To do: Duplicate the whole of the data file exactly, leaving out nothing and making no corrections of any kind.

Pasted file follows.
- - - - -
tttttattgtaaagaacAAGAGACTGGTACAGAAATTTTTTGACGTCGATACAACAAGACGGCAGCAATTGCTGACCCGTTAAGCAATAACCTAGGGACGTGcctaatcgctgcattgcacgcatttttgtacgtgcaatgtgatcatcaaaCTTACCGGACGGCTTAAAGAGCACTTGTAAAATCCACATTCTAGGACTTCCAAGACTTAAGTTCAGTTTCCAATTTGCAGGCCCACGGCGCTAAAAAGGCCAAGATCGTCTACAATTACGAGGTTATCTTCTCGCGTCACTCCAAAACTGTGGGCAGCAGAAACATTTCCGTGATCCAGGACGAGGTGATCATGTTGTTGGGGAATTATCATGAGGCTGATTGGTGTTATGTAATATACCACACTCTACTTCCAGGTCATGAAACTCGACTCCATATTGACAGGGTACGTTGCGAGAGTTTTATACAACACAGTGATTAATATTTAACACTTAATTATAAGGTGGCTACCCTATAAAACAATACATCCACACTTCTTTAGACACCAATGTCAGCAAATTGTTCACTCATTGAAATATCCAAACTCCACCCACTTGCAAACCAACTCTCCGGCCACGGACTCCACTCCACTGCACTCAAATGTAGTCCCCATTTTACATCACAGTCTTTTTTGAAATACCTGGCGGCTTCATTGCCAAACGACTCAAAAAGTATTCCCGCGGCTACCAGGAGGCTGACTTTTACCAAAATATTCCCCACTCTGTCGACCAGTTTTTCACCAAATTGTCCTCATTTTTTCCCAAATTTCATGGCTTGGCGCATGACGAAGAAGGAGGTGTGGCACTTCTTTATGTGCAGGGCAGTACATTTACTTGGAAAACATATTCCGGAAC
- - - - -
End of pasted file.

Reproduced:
tttttattgtaaagaacAAGAGACTGGTACAGAAATTTTTTGACGTCGATACAACAAGACGGCAGCAATTGCTGACCCGTTAAGCAATAACCTAGGGACGTGcctaatcgctgcattgcacgcatttttgtacgtgcaatgtgatcatcaaaCTTACCGGACGGCTTAAAGAGCACTTGTAAAATCCACATTCTAGGACTTCCAAGACTTAAGTTCAGTTTCCAATTTGCAGGCCCACGGCGCTAAAAAGGCCAAGATCGTCTACAATTACGAGGTTATCTTCTCGCGTCACTCCAAAACTGTGGGCAGCAGAAACATTTCCGTGATCCAGGACGAGGTGATCATGTTGTTGGGGAATTATCATGAGGCTGATTGGTGTTATGTAATATACCACACTCTACTTCCAGGTCATGAAACTCGACTCCATATTGACAGGGTACGTTGCGAGAGTTTTATACAACACAGTGATTAATATTTAACACTTAATTATAAGGTGGCTACCCTATAAAACAATACATCCACACTTCTTTAGACACCAATGTCAGCAAATTGTTCACTCATTGAAATATCCAAACTCCACCCACTTGCAAACCAACTCTCCGGCCACGGACTCCACTCCACTGCACTCAAATGTAGTCCCCATTTTACATCACAGTCTTTTTTGAAATACCTGGCGGCTTCATTGCCAAACGACTCAAAAAGTATTCCCGCGGCTACCAGGAGGCTGACTTTTACCAAAATATTCCCCACTCTGTCGACCAGTTTTTCACCAAATTGTCCTCATTTTTTCCCAAATTTCATGGCTTGGCGCATGACGAAGAAGGAGGTGTGGCACTTCTTTATGTGCAGGGCAGTACATTTACTTGGAAAACATATTCCGGAAC